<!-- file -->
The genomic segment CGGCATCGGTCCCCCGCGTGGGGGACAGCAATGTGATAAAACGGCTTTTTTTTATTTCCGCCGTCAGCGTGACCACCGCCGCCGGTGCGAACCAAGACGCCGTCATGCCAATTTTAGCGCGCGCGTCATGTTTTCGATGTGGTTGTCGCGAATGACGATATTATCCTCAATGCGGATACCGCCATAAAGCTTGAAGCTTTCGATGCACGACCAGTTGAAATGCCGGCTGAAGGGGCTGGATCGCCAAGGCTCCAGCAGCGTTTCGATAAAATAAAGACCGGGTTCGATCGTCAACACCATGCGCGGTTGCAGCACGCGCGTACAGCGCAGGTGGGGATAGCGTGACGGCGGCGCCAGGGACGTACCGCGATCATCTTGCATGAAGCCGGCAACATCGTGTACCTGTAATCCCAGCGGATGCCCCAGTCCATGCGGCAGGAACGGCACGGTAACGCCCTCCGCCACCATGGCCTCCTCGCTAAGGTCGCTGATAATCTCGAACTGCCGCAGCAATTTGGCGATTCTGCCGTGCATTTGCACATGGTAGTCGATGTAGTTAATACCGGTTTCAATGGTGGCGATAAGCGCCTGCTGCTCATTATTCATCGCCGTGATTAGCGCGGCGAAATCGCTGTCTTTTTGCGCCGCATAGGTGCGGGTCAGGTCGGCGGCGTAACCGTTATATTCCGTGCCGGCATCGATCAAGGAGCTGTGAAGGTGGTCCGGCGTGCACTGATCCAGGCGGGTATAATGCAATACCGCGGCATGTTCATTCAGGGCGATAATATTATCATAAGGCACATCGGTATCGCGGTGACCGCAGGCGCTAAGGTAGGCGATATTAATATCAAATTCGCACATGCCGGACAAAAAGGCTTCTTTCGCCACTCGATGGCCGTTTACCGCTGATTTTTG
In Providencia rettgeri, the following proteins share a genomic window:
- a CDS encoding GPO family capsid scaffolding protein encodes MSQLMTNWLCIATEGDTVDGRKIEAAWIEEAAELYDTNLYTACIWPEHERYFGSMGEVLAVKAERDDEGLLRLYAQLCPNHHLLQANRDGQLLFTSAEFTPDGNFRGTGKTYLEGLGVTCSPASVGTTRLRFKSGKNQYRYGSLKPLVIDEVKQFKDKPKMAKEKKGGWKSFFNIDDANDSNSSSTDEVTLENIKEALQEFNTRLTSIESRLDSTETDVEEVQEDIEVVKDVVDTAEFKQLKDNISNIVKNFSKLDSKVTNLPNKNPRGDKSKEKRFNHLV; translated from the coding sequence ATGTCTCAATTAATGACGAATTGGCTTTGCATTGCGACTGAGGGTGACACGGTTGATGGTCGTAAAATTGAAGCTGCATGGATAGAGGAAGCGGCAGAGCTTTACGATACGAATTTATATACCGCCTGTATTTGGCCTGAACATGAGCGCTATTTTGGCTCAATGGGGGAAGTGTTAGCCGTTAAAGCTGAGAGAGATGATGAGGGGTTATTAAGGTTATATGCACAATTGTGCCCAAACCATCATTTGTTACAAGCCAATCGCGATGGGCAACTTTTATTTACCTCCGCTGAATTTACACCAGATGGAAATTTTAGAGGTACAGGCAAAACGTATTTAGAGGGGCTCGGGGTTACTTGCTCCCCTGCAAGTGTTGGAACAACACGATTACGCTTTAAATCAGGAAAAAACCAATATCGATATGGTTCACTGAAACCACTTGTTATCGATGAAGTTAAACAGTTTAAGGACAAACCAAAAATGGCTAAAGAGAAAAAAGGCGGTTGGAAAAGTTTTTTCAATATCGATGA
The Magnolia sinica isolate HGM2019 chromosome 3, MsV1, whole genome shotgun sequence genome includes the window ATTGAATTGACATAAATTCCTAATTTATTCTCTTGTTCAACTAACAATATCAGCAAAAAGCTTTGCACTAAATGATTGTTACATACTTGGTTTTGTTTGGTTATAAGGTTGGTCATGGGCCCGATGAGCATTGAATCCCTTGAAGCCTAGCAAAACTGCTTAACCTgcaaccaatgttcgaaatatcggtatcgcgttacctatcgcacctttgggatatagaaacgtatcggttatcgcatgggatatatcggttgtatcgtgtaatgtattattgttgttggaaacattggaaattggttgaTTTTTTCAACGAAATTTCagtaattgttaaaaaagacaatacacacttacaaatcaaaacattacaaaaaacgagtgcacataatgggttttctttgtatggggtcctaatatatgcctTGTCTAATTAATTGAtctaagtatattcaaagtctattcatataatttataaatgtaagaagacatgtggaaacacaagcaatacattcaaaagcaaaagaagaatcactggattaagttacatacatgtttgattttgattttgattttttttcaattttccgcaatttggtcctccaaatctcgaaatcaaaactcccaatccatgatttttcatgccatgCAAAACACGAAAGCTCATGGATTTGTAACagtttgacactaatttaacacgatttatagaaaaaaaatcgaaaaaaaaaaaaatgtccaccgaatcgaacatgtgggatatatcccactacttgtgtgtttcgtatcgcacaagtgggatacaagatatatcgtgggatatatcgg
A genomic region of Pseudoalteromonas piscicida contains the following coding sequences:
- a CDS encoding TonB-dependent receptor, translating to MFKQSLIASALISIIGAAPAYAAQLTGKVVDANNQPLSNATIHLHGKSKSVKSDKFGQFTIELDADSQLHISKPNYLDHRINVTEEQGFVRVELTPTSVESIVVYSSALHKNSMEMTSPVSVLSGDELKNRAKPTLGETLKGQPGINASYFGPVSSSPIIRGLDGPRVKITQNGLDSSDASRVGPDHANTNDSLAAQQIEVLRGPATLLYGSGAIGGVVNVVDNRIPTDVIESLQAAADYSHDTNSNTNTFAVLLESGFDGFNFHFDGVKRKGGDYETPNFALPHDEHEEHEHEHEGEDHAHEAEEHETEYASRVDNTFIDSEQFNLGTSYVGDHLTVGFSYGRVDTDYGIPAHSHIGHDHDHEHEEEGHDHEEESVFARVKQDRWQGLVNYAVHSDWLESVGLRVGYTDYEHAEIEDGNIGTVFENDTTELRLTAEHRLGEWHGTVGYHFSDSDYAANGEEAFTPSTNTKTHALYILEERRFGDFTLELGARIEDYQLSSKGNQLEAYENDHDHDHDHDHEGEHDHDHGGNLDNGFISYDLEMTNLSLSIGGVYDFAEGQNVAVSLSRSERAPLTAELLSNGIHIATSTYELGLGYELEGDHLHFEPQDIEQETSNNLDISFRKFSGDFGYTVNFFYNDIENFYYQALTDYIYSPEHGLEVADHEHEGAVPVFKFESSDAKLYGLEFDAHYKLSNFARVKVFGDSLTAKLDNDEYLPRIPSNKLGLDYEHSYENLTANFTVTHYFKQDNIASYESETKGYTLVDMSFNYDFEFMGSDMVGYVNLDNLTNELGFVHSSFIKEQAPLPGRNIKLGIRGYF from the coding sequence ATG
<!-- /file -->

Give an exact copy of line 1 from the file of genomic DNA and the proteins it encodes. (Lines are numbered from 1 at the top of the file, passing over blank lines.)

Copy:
The genomic segment CGGCATCGGTCCCCCGCGTGGGGGACAGCAATGTGATAAAACGGCTTTTTTTTATTTCCGCCGTCAGCGTGACCACCGCCGCCGGTGCGAACCAAGACGCCGTCATGCCAATTTTAGCGCGCGCGTCATGTTTTCGATGTGGTTGTCGCGAATGACGATATTATCCTCAATGCGGATACCGCCATAAAGCTTGAAGCTTTCGATGCACGACCAGTTGAAATGCCGGCTGAAGGGGCTGGATCGCCAAGGCTCCAGCAGCGTTTCGATAAAATAAAGACCGGGTTCGATCGTCAACACCATGCGCGGTTGCAGCACGCGCGTACAGCGCAGGTGGGGATAGCGTGACGGCGGCGCCAGGGACGTACCGCGATCATCTTGCATGAAGCCGGCAACATCGTGTACCTGTAATCCCAGCGGATGCCCCAGTCCATGCGGCAGGAACGGCACGGTAACGCCCTCCGCCACCATGGCCTCCTCGCTAAGGTCGCTGATAATCTCGAACTGCCGCAGCAATTTGGCGATTCTGCCGTGCATTTGCACATGGTAGTCGATGTAGTTAATACCGGTTTCAATGGTGGCGATAAGCGCCTGCTGCTCATTATTCATCGCCGTGATTAGCGCGGCGAAATCGCTGTCTTTTTGCGCCGCATAGGTGCGGGTCAGGTCGGCGGCGTAACCGTTATATTCCGTGCCGGCATCGATCAAGGAGCTGTGAAGGTGGTCCGGCGTGCACTGATCCAGGCGGGTATAATGCAATACCGCGGCATGTTCATTCAGGGCGATAATATTATCATAAGGCACATCGGTATCGCGGTGACCGCAGGCGCTAAGGTAGGCGATATTAATATCAAATTCGCACATGCCGGACAAAAAGGCTTCTTTCGCCACTCGATGGCCGTTTACCGCTGATTTTTG